Preprint Article Version 1 Preserved in Portico This version is not peer-reviewed

Higher Education Instructors' Use, Perceptions, and Practices of Mobile Learning in Morocco

Version 1 : Received: 28 July 2021 / Approved: 30 July 2021 / Online: 30 July 2021 (11:43:12 CEST)

How to cite: Zidoun, Y.; Zary, N. Higher Education Instructors' Use, Perceptions, and Practices of Mobile Learning in Morocco. Preprints 2021, 2021070698 (doi: 10.20944/preprints202107.0698.v1). Zidoun, Y.; Zary, N. Higher Education Instructors' Use, Perceptions, and Practices of Mobile Learning in Morocco. Preprints 2021, 2021070698 (doi: 10.20944/preprints202107.0698.v1).

Abstract

Background: In an age where information is generally accessible, most of the interest these days has focused on how accessible and convenient technology can be. So small and personal, mobile devices can transform our perception of learning by combining both mobility and convenience. Mobile learning is part of the digital learning landscape alongside e-learning and serious games. However, knowledge about effective design of mobile learning experiences remains of interest with a focus on appropriate design models and the embodiments that can be implemented to achieve the intended educational outcomes. Exploring the instructor's perspective on mobile learning is essential. Therefore, the aim of this study was to investigate the Moroccan instructors' perception and practice of mobile learning to inform the development of an ecologically valid mobile learning integration model. Methods: Higher education Instructors (n=41) were recruited to the study. The Moroccan instructors' perception and their experiences regarding their adoption of mobile learning were collected using an online survey. The analysis focused on their mobile use, perceived IT competency, and opinions on mobile learning. Results: We described most of the instructors' considerations regarding integrating mobile technologies into their teaching activities. We found that most of the mobile learning activities defined by the respondents corresponded to relatively advanced use of mobile devices. More promising, instructors have found innovative ways to use the educational potential of mobile devices. However, the prospect of mobile devices was still to challenge. No or poor Wi-Fi connection, number of devices or limited access, sometimes fees or applications incompatibility were identified as reasons and obstacles to mobile learning usage. Conclusion: Mobile learning is mostly perceived positively among Moroccan instructors allowing many applications and usage to enhance teaching and learning. In this study, a better understanding of aspects and factors influencing the integration of mobile learning in the Moroccan educational context is exposed, helping further the development of an ecologically valid mobile learning integration model. Future work on mobile learning should consider the highly paced evolution of mobile technologies, emphasizing the flexibility of integration frameworks to support instructors and learners.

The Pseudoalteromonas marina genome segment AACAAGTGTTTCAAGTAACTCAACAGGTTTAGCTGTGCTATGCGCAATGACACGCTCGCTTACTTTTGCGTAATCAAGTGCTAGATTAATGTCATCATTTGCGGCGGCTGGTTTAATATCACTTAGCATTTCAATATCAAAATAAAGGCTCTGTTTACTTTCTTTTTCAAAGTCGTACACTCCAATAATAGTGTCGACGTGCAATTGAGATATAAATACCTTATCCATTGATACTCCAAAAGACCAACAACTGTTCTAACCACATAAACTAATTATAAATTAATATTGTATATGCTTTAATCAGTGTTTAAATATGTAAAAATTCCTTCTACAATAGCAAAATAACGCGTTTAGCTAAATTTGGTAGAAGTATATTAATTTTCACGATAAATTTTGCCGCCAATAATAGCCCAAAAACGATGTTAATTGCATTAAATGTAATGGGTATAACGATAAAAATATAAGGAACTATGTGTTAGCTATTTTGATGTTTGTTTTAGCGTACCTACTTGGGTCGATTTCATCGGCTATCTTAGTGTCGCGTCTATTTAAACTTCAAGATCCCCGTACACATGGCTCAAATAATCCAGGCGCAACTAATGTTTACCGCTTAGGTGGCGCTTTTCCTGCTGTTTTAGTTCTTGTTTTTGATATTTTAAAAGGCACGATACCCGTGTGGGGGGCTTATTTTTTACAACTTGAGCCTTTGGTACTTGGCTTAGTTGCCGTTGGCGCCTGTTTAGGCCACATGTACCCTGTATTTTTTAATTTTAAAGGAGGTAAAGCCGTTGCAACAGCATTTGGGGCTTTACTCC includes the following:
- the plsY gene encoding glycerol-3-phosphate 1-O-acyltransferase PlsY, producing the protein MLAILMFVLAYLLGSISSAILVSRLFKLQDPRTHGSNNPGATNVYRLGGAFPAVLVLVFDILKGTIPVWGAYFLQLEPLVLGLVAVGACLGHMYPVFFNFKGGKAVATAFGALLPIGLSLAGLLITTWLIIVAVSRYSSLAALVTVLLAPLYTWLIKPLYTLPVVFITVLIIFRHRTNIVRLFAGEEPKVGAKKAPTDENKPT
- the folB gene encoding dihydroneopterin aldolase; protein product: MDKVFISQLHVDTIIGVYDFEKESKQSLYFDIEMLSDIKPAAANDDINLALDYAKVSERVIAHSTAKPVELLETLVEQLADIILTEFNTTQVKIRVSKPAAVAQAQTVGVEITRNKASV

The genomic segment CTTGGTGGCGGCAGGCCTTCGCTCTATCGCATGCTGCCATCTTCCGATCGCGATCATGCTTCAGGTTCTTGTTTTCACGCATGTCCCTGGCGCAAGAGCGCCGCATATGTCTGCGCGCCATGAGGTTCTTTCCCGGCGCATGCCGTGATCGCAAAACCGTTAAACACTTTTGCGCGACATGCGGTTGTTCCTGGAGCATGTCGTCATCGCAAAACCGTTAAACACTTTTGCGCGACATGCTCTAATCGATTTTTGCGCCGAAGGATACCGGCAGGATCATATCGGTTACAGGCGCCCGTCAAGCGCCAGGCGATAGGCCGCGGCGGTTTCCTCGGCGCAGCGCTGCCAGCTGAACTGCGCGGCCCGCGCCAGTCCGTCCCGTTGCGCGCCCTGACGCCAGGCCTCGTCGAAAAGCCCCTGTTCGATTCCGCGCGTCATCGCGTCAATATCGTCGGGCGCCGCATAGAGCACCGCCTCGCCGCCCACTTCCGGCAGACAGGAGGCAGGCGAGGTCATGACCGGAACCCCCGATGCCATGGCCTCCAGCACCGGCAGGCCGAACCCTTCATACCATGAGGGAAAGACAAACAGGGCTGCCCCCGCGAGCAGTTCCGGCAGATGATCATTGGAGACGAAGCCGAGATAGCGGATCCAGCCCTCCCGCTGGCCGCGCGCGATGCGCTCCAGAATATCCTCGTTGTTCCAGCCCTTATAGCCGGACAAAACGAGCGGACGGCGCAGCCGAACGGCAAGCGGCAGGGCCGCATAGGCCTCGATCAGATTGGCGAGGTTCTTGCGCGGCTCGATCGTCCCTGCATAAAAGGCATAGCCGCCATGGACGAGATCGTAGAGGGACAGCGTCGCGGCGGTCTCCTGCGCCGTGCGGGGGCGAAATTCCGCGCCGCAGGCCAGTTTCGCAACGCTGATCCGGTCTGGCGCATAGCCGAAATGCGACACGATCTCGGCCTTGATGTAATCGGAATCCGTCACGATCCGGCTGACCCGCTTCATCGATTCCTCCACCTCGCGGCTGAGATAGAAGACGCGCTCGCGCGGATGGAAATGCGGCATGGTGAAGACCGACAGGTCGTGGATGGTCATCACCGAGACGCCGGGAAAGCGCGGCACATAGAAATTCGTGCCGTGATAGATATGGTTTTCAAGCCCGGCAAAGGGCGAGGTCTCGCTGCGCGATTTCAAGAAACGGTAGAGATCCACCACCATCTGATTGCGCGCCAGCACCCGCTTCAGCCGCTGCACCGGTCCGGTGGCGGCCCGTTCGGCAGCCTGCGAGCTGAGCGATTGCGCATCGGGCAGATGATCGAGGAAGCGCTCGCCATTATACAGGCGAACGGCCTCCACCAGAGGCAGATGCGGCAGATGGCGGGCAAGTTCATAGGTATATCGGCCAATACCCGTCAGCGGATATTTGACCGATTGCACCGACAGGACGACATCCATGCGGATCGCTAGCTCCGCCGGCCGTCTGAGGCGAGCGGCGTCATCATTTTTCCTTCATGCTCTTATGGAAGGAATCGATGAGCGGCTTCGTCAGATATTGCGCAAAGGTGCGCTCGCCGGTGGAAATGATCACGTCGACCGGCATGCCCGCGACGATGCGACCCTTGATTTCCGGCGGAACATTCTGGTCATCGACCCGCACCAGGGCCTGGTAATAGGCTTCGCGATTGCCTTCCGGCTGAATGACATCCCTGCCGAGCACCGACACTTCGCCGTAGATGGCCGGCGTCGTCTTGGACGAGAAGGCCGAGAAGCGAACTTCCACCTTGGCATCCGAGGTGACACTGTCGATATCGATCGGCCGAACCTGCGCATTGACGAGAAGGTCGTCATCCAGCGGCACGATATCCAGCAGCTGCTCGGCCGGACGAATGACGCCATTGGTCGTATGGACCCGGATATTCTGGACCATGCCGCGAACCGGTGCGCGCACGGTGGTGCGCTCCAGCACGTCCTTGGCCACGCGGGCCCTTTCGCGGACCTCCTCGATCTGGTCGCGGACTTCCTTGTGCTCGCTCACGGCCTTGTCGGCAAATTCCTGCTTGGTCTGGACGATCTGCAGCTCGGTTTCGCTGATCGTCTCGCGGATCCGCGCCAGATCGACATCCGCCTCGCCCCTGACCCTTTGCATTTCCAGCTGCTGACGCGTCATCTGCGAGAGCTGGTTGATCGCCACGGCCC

Keywords

Mobile learning; Integration framework; Design-based research

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